The unparalleled master of the shehnai, Bharat Ratna Bismillah Khan is truly a living legend. With his artistic virtuosity he has brought out the shehnai from the confines of wedding halls, and has single-handedly elevated it to the status of a concert instrument.
Bismillah Khan’s ancestors were court musicians in the princely state of Dumraon in Bihar. He was trained under his uncle, the late Ali Bux ’Vilayatu’, a shehnai player attached to Varanasi’s Vishwanath Temple. An extremely promising student of the shehnai, the young Bismillah mastered a variety of forms of classical music such as thumri, chuiti and Tkujri. Later, after an in-depth study of khayal guyuki, he incorporated it in his instrument. Today while he is perfect in mugdauri, he is equally superb in the rendering of light classical forms. His devotional tunes played on the shehnai, particularly his rendition of the Ram Dhun and the bhajun Vaishnav ]m1a, are hugely popular. When Bismillah Khan plays, his shehnai sings.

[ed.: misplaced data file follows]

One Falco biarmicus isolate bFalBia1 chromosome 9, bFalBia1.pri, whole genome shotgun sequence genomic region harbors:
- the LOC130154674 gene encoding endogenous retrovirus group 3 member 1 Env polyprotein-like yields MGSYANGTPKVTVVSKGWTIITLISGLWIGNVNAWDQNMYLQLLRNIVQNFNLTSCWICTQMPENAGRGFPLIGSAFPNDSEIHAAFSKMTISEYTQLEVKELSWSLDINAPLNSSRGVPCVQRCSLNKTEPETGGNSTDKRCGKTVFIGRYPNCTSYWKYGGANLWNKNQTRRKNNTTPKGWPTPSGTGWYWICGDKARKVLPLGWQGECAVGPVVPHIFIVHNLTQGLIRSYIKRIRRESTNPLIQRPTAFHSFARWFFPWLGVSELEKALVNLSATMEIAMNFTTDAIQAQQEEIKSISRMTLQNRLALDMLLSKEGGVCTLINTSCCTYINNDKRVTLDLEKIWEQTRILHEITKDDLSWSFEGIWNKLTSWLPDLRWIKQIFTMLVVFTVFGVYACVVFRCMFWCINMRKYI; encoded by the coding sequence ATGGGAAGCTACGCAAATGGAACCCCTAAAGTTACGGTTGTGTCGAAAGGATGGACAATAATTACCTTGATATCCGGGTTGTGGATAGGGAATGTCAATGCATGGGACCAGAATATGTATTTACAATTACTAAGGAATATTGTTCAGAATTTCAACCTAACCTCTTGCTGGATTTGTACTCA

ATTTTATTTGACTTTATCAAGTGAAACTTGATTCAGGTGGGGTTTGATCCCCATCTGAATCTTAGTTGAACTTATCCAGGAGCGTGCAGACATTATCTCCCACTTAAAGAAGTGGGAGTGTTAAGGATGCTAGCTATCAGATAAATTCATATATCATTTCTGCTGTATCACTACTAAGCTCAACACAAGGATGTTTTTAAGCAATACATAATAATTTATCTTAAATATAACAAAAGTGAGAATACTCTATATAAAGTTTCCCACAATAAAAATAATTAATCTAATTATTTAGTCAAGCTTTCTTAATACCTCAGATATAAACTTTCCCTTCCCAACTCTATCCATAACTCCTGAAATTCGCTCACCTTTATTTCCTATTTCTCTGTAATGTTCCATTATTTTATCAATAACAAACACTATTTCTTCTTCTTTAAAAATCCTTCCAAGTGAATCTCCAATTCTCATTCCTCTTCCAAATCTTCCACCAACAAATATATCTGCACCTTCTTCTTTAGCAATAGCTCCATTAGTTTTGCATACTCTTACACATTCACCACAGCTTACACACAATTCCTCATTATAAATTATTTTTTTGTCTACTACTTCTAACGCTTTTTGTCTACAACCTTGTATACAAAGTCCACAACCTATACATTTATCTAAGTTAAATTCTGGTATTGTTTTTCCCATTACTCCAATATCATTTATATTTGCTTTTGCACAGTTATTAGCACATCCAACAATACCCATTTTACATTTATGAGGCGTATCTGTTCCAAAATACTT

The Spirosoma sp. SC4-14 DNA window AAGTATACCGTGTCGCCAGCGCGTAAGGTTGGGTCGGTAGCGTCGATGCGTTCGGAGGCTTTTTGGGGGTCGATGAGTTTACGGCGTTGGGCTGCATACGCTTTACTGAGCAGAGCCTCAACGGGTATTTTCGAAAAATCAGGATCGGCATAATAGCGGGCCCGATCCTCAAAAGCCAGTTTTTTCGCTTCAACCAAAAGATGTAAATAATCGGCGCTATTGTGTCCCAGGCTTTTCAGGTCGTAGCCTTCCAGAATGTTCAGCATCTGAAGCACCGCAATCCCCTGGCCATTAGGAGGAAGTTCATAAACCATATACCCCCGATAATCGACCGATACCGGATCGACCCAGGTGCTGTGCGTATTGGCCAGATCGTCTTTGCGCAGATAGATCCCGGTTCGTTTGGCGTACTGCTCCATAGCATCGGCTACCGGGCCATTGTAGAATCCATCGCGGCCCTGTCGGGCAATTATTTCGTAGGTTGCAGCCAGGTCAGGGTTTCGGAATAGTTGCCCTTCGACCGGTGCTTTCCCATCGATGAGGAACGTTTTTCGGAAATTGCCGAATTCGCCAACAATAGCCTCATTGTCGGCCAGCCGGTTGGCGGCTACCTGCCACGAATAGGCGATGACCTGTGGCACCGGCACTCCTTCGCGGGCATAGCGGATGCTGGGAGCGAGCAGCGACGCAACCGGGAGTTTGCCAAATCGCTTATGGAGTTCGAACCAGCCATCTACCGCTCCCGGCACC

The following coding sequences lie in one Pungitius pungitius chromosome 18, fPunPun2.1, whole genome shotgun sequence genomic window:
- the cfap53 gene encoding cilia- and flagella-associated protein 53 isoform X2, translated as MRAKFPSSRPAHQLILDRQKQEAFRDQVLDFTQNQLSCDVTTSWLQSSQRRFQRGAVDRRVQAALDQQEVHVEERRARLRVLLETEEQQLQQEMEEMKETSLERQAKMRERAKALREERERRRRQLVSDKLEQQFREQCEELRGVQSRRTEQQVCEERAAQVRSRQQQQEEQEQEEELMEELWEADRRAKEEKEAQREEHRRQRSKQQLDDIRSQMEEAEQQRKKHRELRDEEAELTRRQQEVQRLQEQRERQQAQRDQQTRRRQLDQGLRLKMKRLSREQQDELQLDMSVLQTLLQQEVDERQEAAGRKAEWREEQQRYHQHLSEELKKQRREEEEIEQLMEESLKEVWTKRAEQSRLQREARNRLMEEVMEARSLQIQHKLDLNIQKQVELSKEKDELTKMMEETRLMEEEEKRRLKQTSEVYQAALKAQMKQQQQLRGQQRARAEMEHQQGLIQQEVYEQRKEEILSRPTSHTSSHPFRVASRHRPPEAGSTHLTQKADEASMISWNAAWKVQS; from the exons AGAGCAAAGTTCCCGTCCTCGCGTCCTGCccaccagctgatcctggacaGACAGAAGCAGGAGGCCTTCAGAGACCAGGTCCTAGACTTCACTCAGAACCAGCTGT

Bismillah Khan had the privilege of serenading our new born country from the ramparts of the Red Fort on the dawn of India’s Independence on I5 August 1947, as well as making the offering of Raga Kafi at the same venue on the eve of India’s first Republic Day ceremony He has played in Afghanistan, Europe, Iran, Iraq, Canada, West Africa, USA, .USSR, Japan, Hong Kong and almost every capital city across the world.
Bismillah Khan always performs along with two accompanists, one of them being the main complimentary support. For many years, he was accompanied with the duggi as percussion. Later; he switched over to tabla as an accompaniment.
Bismillah Khan brings a rare vibrancy and resplendence to Indian classical music. His music is an ocean, and he feels that he has barely reached the shore after his years of his life, and his search is still incomplete.
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